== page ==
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Make you own veg beds

i was just wondering what size wood people have used who have made their veg beds. 

We we are wanting to make some and I can’t seem to find anything that looks suitable that is not ridiculously priced 

thanks 
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Posts

  • fidgetbonesfidgetbones Posts: 14,240
    You know you don't have to make raised beds. Veg have grown straight into the ground for years. The only thing I have raised is a herb bed filled with very well drained soil, to suit the mediterranean herbs.
    You don't stop doing new things because you get old, you get old because you stop doing new things. <3
  • FairygirlFairygirl west central ScotlandPosts: 30,491
    Raised beds can be made with almost anything.
    Many people use old scaffold boards. I don't have veg beds, but all my raised beds were made with fencing timber. Approx 6" x 1" width/thickness. 
    Builder's merchants are the best outlets to use, as they're much cheaper- they price by the metre. You may find that difficult just now though, as stocks are low in many areas, and some won't be open. The DIY stores are open but are much dearer.
    You can also use pallet wood if you have any, and can take them apart. Cheap to source. You'd need to batten pieces together to get a reasonable height though.
    It's a place where beautiful isn't enough of a word....


  • ObelixxObelixx Vendée, Western FrancePosts: 20,036
    Recommended width of a raised bed is 4'/120cms because then you can reach the middle without stepping on and compressing the soil.

    Length depends on available space but you need to be careful you don't make them so long you don't walk round and end up stepping across.

    Height depends on you.  A simple 6"/15cm wide board will do for starters or you could use roofing beams or railway sleepers or recycled scaffold boards.   Make sure you put in good corner supports and also pegs at regular intervals to support the sides.

    You'll need 3, if you can, so you can do crop rotation as the seasons go by.
    "We don't stop playing because we grow old; we grow old because we stop playing." - George Bernard Shaw
  • purplerallimpurplerallim LincolnshirePosts: 2,683
    I have in the past used decking boards two/ three high lined with plastic .
  • nick615nick615 Posts: 209
    Please don't be browbeaten into thinking you MUST have raised beds.  They're not necessary but, if you feel you'd like them for whatever reason, that's your prerogative.  If you do go that route, there's only one really sensible material to use for long term durability, i.e. concrete boards of 6ft x 1ft that most manufacturers of such products will have in stock at normal times.  All the wooden options will rot in fairly quick time, leaving you with a mess and replacement costs.  Those in my pic are 12 years old and counting.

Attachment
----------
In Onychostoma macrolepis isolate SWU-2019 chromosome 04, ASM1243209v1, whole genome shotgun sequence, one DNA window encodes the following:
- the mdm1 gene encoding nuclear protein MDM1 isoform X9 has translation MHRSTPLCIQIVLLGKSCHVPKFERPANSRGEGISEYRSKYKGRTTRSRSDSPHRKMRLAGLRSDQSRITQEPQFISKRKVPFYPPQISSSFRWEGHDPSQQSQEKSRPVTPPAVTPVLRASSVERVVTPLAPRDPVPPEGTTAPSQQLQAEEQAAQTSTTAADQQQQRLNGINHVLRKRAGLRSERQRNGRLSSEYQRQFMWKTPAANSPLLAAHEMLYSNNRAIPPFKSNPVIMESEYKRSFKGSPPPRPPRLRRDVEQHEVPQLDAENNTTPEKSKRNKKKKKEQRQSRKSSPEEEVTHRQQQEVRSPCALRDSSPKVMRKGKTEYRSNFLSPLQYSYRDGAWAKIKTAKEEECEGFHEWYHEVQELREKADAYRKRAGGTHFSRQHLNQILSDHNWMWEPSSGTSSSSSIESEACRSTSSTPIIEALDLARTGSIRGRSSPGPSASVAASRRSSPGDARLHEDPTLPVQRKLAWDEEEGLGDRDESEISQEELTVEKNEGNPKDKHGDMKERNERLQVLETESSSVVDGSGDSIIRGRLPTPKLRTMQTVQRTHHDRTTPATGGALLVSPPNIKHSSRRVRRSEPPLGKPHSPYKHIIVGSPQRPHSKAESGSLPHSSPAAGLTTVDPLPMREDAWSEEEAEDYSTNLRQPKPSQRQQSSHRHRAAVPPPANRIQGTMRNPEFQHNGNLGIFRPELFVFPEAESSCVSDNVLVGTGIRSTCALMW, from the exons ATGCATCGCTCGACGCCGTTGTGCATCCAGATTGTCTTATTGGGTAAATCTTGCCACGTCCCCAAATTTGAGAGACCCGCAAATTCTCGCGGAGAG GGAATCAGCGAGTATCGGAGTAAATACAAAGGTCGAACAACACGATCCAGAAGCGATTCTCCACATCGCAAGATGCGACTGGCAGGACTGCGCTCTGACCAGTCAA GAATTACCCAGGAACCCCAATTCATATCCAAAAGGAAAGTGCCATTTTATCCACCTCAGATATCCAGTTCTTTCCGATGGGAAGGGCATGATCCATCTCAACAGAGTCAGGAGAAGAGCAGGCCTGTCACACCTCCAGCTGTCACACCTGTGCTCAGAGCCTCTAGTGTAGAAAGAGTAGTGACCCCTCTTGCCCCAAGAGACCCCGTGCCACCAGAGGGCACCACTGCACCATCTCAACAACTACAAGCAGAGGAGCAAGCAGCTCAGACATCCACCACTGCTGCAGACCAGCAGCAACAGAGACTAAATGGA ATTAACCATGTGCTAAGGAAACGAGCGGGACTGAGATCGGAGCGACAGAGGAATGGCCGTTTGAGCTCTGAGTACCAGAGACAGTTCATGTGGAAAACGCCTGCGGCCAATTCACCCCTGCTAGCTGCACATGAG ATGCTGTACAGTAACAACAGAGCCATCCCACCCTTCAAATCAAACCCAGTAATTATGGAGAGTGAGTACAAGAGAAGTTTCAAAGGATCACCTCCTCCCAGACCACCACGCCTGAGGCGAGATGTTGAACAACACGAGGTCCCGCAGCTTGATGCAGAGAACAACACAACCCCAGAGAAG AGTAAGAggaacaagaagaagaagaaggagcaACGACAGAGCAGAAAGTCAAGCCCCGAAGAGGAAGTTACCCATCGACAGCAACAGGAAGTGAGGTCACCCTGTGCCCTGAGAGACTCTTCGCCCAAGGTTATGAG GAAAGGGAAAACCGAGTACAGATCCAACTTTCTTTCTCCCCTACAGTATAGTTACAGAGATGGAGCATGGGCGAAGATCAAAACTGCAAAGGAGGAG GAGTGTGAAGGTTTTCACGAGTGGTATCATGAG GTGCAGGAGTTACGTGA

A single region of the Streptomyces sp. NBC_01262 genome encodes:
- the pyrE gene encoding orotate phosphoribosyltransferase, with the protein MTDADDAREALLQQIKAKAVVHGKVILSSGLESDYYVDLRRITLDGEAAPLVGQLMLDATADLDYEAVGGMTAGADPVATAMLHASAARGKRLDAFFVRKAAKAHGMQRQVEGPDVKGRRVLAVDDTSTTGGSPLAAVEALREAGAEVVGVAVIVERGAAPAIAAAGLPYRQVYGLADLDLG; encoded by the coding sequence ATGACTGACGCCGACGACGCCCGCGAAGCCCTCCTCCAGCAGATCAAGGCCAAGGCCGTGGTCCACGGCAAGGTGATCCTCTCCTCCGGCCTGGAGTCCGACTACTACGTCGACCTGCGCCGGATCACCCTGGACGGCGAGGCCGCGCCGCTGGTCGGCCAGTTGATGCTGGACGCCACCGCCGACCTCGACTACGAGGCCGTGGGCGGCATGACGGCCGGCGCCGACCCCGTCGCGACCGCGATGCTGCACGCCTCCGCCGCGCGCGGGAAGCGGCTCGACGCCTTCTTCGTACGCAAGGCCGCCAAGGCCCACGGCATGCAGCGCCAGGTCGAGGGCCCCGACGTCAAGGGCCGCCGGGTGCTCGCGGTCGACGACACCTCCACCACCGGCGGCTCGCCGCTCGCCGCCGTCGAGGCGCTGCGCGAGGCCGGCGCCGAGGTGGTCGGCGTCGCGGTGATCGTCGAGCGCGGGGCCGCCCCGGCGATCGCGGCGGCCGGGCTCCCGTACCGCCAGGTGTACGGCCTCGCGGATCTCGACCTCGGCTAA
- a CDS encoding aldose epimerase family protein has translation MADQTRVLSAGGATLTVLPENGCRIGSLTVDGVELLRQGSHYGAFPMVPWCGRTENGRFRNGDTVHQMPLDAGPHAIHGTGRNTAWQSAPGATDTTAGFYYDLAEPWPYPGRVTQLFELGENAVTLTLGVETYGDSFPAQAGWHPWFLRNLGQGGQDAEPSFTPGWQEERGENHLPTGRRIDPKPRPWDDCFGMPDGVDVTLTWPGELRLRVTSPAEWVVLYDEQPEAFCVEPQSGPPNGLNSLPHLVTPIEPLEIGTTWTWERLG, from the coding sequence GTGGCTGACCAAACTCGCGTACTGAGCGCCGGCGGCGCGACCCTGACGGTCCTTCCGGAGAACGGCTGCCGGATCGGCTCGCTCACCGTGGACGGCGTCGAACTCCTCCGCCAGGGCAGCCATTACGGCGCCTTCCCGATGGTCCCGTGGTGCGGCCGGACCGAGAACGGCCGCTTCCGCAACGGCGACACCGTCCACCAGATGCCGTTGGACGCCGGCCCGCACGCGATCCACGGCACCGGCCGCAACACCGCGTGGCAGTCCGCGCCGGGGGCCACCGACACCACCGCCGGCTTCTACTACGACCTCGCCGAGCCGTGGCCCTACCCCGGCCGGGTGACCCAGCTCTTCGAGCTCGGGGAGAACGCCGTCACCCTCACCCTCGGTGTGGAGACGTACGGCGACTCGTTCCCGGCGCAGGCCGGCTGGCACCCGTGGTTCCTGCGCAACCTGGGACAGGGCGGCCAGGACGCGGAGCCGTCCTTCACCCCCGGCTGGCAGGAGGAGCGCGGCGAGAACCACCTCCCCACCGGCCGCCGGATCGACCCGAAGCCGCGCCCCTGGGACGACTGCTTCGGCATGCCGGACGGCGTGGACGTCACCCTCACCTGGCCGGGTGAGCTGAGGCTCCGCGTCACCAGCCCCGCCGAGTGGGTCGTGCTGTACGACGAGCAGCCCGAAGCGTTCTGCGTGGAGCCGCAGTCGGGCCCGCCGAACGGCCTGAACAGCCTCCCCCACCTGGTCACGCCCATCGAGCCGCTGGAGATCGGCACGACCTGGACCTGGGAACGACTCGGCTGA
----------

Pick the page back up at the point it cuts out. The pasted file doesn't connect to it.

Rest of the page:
• FairygirlFairygirl west central ScotlandPosts: 30,491
    "All the wooden options will rot in fairly quick time, leaving you with a mess and replacement costs. "

    Rubbish - that's a very sweeping, and misleading, statement. I've had raised timber beds in several gardens. They last for years if the timber is decent to start with, and they're lined. All the raised areas in the garden I had round the corner are still in place - 20 odd years later. 

    Mine are 7 years old in this garden. They still look like new, and even considering the amount of rain we get here, they'll be around for a long time.
    It's a place where beautiful isn't enough of a word....


  • I found some I thought quite reasonably priced pressure treated scaffold boards recently on ebay. Have replaced a couple of the raised beds that have probably been there 15 years and will make 3 more when the old shed is gone. Delivery was 20 quid no matter the quantity too which was good.
  • koyukanokoyukano Posts: 34
    edited 25 March
    I used sleepers for my raised beds, these were 2.4 meters in length and 100mmx200mm width/depth, I did my raised beds 2.4m long and 1.4m wide (a sleeper cut in half which is 1.2m plus the 10mm either side for the sleepers placed lengthways). I would just do dimensions that you find practical for your own garden but that minimise any wastage of wood, hence why I used either full or half length sleepers to make all my raised beds. 

    I'll attach a picture as I always feel pictures help with brainstorming ideas!



  • ObelixxObelixx Vendée, Western FrancePosts: 20,036
    They look good and I like the bits for seating.
    "We don't stop playing because we grow old; we grow old because we stop playing." - George Bernard Shaw
  • nick615nick615 Posts: 209
    I stand corrected, Fairygirl, but I rather fancy most attempts are done with economy in mind, e.g. cast of scaffold boards, which means those that last (like yours) will be more expensive and possibly on a par with concrete.
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